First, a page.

SCORDINO: Lethal removal is the solution of last resort. We've tried a whole number of nonlethal approaches over the past 10 years. The bottom line is we don't have the luxury any more to wait and watch the animals kill steel head.
SCHMIDT: The state says it could begin killing sea lions within a few days. Meanwhile, animal protection advocates are considering court action to try to stop the move. They say not one steel head has been consumed by a sea lion this year. For Living on Earth, I'm Jennifer Schmidt in Seattle.
NUNLEY: And college kids on spring break aren't the only ones disturbing the locals. On South Carolina's Hilton Head island, hundreds of cedar waxwings have been gorging themselves on fermented berries and crashing into windows and cars, too drunk to fly straight.
That's this week's Living on Earth news. I'm Jan Nunley.
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CURWOOD: This is Living on Earth. I'm Steve Curwood. For the last couple of years we've been bringing you reports about a disturbing new environmental concern: the suspected links between common chemicals such as pesticides, dioxin, and PCBs, and the disruption of the hormone or endocrine systems of animals and humans. It was in 1992 that Dr. Theo Colborn, the leading scientist who has been developing the endocrine disruption hypothesis, edited the first scientific volume on the subject. That book touched off a major buzz among scientists in industry, and slowly the general public has been hearing pieces of the story, especially the parts linking endocrine disrupters to declining human sperm counts. Now, for the first time, all the science has been put into plain language, in a new book written by Dr. Colborn, zoologist J. Peterson Myers, and journalist Dianne Dumanoski. It may become the most controversial environmental volume since Rachel Carson's Silent Spring first appeared 30 years ago.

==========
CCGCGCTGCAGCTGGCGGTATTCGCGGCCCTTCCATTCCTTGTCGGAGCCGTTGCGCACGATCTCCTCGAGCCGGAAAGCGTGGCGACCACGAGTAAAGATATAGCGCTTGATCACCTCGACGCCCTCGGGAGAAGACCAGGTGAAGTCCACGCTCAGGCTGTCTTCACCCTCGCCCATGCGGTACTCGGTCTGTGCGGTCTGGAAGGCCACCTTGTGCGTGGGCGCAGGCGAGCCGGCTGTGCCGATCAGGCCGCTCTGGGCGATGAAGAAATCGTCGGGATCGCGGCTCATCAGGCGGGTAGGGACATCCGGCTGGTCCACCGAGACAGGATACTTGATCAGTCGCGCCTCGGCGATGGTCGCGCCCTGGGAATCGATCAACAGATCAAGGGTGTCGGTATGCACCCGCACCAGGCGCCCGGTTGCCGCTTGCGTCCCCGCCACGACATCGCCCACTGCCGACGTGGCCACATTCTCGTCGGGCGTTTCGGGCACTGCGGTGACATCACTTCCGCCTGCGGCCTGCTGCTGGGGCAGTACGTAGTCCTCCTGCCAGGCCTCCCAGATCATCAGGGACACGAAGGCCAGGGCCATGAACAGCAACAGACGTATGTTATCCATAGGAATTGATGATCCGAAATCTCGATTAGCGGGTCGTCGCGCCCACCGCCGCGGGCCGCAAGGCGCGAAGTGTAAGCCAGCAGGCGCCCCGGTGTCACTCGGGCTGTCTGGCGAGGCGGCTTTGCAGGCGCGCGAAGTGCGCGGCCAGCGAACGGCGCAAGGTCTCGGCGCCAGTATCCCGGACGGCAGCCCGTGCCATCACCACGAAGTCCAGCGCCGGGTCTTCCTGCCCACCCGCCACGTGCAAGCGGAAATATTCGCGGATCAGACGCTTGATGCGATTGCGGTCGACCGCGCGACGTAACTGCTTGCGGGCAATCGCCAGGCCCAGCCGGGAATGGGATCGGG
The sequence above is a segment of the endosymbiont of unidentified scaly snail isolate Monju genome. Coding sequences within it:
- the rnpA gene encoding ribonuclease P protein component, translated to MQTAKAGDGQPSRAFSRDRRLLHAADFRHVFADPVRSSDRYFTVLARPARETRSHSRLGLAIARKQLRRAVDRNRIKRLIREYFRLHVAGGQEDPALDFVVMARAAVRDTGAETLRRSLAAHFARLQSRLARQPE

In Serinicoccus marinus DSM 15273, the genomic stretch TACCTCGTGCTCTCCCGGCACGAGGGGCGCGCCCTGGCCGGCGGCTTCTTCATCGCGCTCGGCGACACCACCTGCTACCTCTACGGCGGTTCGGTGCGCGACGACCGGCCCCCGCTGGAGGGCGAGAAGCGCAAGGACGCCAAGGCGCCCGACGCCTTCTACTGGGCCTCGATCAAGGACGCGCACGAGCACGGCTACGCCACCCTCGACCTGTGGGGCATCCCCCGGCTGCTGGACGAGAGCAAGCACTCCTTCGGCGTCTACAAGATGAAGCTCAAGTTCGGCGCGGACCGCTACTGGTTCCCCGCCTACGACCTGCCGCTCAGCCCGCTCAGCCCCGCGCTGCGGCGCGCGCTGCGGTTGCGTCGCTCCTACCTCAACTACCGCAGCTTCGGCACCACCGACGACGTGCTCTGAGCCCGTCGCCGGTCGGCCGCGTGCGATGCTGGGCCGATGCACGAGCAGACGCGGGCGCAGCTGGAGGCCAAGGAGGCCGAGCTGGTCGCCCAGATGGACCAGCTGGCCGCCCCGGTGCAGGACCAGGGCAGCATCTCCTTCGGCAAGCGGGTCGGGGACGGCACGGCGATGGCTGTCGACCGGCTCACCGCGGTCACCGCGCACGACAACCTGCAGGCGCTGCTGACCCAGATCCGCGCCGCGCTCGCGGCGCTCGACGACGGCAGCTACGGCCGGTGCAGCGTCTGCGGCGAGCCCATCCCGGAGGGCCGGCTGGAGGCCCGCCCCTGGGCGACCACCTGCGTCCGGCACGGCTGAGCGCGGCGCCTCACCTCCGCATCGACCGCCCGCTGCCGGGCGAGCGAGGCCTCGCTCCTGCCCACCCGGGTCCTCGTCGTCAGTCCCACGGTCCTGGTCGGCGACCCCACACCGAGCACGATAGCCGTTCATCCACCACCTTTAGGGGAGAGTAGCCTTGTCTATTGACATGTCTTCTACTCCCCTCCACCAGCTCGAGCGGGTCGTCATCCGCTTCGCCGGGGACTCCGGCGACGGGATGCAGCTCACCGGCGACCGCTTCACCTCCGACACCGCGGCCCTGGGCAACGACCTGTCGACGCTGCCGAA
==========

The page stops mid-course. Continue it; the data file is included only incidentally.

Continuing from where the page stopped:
The book is called Our Stolen Future. Even before its official publication date, it was the subject of a flurry of stories in major national newspapers and magazines, and of a blistering editorial in the conservative Washington Times. The first printing of the book has already sold out in many bookstores. Vice President Al Gore wrote a foreword to the book, in which he makes an urgent call for more research. The Vice President adds that Our Stolen Future takes up where Rachel Carson left off. I recently spoke with the book's co-author and Boston Globe reporter Dianne Dumanoski. She was quick to agree.